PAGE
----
7. Botulism

Clostridium botulinum. Phil Moyer on Flikr. https://www.flickr.com/photos/hukuzatuna/2537594892

Botulism is the end result of damage by the toxin of Clostridium botulinum. This toxin produces a deadly paralysis by blocking neural transmission across the neuromuscular junction (NMJ). Botulinum toxin respects no borders, able to gain access to the nervous system through the gut, the skin, or the lungs. It paralyses everything, causing acute limb, ocular, and bulbar weakness. Left unchecked, botulism results in autonomic dysfunction and respiratory failure.

 

PS: For Tetanus, check out The Neurology Lounge blog post on The 13 most dreadful neurological disorders

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Explore more neurological infections in neurochecklists!

Bacteria. AJ Cann on Flikr. https://www.flickr.com/photos/ajc1/8975675759
Categories
Neurochecklists updates

40 very handy and practical neurochecklists

Neurochecklists now contains >2000 checklists on all aspects of neurology.
https://pixabay.com/en/brain-anatomy-neurology-medical-1132229/
https://pixabay.com/en/brain-anatomy-neurology-medical-1132229/
Many checklists come to the rescue only to fill a knowledge gap.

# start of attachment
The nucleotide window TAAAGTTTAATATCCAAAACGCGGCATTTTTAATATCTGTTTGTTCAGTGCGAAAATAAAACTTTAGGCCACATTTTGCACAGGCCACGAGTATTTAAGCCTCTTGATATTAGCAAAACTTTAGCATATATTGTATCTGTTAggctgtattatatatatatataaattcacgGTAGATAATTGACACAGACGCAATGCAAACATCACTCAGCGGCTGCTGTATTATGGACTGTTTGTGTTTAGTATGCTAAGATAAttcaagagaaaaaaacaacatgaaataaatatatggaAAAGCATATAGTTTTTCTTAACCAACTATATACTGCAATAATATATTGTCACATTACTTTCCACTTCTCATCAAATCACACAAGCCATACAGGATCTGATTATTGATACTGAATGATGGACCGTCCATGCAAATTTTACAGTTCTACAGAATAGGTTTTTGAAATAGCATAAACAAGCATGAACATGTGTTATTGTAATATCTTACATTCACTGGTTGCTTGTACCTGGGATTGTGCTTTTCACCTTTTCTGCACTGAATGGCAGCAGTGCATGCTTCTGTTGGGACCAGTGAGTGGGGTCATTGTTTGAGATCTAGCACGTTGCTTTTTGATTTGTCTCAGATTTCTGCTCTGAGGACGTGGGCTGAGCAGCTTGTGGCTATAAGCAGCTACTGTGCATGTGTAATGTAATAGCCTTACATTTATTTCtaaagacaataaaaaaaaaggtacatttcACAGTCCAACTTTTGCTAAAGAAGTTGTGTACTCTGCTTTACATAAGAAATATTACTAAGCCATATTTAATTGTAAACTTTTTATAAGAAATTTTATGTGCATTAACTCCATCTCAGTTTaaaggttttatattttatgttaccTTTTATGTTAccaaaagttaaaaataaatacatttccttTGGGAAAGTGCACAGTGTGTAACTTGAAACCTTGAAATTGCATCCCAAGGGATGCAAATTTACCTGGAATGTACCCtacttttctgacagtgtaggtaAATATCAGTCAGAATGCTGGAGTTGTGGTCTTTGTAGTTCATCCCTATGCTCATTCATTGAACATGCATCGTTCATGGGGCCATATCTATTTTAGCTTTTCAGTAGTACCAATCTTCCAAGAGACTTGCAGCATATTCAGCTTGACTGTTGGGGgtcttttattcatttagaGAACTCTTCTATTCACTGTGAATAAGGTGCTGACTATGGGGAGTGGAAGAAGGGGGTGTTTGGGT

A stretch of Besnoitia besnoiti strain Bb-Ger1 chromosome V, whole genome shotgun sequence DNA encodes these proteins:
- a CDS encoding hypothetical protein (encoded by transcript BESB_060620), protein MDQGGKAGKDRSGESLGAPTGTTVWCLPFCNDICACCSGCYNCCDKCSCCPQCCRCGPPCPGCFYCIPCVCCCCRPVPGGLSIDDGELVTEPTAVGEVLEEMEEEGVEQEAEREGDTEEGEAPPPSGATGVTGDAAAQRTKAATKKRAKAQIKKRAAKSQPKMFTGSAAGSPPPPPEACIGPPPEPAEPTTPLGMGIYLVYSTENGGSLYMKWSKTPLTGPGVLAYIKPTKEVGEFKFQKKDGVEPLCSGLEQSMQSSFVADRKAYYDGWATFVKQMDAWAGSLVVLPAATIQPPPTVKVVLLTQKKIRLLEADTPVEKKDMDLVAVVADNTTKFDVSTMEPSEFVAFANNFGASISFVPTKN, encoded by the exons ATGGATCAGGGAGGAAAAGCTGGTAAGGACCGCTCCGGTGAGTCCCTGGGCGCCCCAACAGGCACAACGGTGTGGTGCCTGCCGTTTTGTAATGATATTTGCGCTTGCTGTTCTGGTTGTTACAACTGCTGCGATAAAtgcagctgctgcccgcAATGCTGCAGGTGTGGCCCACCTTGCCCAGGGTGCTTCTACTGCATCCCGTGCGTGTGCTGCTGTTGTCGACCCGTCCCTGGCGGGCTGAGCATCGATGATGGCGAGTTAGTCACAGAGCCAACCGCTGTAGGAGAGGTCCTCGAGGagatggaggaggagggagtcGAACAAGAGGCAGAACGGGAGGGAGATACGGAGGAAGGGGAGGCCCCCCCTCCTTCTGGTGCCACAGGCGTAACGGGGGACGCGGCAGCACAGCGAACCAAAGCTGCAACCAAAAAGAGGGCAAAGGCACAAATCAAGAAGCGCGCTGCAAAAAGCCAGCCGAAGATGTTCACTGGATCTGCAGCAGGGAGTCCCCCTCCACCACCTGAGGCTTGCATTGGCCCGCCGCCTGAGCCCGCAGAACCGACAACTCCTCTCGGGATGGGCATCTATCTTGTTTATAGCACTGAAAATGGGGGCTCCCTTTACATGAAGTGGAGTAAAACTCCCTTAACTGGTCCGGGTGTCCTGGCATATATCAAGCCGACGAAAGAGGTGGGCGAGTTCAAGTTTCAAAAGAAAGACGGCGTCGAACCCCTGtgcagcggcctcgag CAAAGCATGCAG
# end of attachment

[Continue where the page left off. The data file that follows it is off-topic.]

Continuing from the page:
By Samurai Gandhi - Own work, CC BY-SA 4.0, Link
By Samurai GandhiOwn work, CC BY-SA 4.0, Link
Most neurochecklists however address important practical questions or outline pragmatic steps in managing neurological disorders.
House of Knowledge. Ian Parkes on Flikr. https://www.flickr.com/photos/parksy/2934000145
House of Knowledge. Ian Parkes on Flikr. https://www.flickr.com/photos/parksy/2934000145
To illustrate, below is a selection of 40 handy neurochecklists

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Anticoagulants: bridging therapy for surgery
Antiepileptic drugs (AEDs): choice with medical conditions
Apomorphine test
Cluster headache (CH): chronic prophylaxis
Cerebral vein thrombosis (CVT): investigations

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Dementia: safety and driving risks
Diaphragmatic paralysis: neurological causes